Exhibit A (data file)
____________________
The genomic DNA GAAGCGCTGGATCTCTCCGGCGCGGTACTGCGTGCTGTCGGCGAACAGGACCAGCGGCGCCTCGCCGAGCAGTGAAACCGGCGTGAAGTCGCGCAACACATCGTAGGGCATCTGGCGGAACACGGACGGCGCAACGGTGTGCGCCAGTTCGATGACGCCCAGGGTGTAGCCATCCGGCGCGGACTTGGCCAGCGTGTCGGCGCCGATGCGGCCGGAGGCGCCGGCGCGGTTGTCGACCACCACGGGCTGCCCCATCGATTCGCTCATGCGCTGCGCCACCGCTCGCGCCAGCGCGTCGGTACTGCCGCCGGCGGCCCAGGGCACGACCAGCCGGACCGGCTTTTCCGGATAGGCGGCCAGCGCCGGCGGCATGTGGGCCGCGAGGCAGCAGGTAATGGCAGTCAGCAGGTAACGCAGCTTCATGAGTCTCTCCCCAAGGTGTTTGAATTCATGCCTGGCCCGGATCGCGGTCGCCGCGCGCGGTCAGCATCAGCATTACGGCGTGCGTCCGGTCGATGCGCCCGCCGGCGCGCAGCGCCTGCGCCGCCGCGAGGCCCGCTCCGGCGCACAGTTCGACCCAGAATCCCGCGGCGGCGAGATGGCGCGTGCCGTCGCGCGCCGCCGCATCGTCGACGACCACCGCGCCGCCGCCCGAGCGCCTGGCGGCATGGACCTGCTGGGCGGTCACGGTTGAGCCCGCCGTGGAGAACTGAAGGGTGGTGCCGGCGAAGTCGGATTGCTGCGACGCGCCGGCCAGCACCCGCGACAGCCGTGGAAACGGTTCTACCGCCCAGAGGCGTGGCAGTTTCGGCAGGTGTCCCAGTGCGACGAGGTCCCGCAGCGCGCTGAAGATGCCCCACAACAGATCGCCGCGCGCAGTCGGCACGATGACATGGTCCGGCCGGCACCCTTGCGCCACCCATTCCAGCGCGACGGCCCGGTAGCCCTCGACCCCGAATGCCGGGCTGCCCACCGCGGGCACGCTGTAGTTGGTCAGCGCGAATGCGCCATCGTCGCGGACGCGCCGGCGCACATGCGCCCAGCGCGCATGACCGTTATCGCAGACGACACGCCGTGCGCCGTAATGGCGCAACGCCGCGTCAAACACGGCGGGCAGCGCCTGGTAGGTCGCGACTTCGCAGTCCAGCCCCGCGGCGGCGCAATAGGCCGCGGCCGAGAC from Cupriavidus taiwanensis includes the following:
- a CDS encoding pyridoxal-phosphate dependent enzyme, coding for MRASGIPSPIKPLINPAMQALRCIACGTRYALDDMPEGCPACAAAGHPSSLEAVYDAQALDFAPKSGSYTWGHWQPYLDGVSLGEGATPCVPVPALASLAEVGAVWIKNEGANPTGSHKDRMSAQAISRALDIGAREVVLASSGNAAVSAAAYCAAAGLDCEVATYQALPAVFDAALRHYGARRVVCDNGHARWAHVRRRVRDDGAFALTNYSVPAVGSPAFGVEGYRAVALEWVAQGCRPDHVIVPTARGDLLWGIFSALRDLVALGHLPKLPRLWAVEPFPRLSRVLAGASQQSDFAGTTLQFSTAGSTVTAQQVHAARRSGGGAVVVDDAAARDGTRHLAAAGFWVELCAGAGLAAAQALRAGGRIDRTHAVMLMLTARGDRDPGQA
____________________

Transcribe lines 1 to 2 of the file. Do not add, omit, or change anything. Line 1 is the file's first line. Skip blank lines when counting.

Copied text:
The genomic DNA GAAGCGCTGGATCTCTCCGGCGCGGTACTGCGTGCTGTCGGCGAACAGGACCAGCGGCGCCTCGCCGAGCAGTGAAACCGGCGTGAAGTCGCGCAACACATCGTAGGGCATCTGGCGGAACACGGACGGCGCAACGGTGTGCGCCAGTTCGATGACGCCCAGGGTGTAGCCATCCGGCGCGGACTTGGCCAGCGTGTCGGCGCCGATGCGGCCGGAGGCGCCGGCGCGGTTGTCGACCACCACGGGCTGCCCCATCGATTCGCTCATGCGCTGCGCCACCGCTCGCGCCAGCGCGTCGGTACTGCCGCCGGCGGCCCAGGGCACGACCAGCCGGACCGGCTTTTCCGGATAGGCGGCCAGCGCCGGCGGCATGTGGGCCGCGAGGCAGCAGGTAATGGCAGTCAGCAGGTAACGCAGCTTCATGAGTCTCTCCCCAAGGTGTTTGAATTCATGCCTGGCCCGGATCGCGGTCGCCGCGCGCGGTCAGCATCAGCATTACGGCGTGCGTCCGGTCGATGCGCCCGCCGGCGCGCAGCGCCTGCGCCGCCGCGAGGCCCGCTCCGGCGCACAGTTCGACCCAGAATCCCGCGGCGGCGAGATGGCGCGTGCCGTCGCGCGCCGCCGCATCGTCGACGACCACCGCGCCGCCGCCCGAGCGCCTGGCGGCATGGACCTGCTGGGCGGTCACGGTTGAGCCCGCCGTGGAGAACTGAAGGGTGGTGCCGGCGAAGTCGGATTGCTGCGACGCGCCGGCCAGCACCCGCGACAGCCGTGGAAACGGTTCTACCGCCCAGAGGCGTGGCAGTTTCGGCAGGTGTCCCAGTGCGACGAGGTCCCGCAGCGCGCTGAAGATGCCCCACAACAGATCGCCGCGCGCAGTCGGCACGATGACATGGTCCGGCCGGCACCCTTGCGCCACCCATTCCAGCGCGACGGCCCGGTAGCCCTCGACCCCGAATGCCGGGCTGCCCACCGCGGGCACGCTGTAGTTGGTCAGCGCGAATGCGCCATCGTCGCGGACGCGCCGGCGCACATGCGCCCAGCGCGCATGACCGTTATCGCAGACGACACGCCGTGCGCCGTAATGGCGCAACGCCGCGTCAAACACGGCGGGCAGCGCCTGGTAGGTCGCGACTTCGCAGTCCAGCCCCGCGGCGGCGCAATAGGCCGCGGCCGAGAC from Cupriavidus taiwanensis includes the following:
- a CDS encoding pyridoxal-phosphate dependent enzyme, coding for MRASGIPSPIKPLINPAMQALRCIACGTRYALDDMPEGCPACAAAGHPSSLEAVYDAQALDFAPKSGSYTWGHWQPYLDGVSLGEGATPCVPVPALASLAEVGAVWIKNEGANPTGSHKDRMSAQAISRALDIGAREVVLASSGNAAVSAAAYCAAAGLDCEVATYQALPAVFDAALRHYGARRVVCDNGHARWAHVRRRVRDDGAFALTNYSVPAVGSPAFGVEGYRAVALEWVAQGCRPDHVIVPTARGDLLWGIFSALRDLVALGHLPKLPRLWAVEPFPRLSRVLAGASQQSDFAGTTLQFSTAGSTVTAQQVHAARRSGGGAVVVDDAAARDGTRHLAAAGFWVELCAGAGLAAAQALRAGGRIDRTHAVMLMLTARGDRDPGQA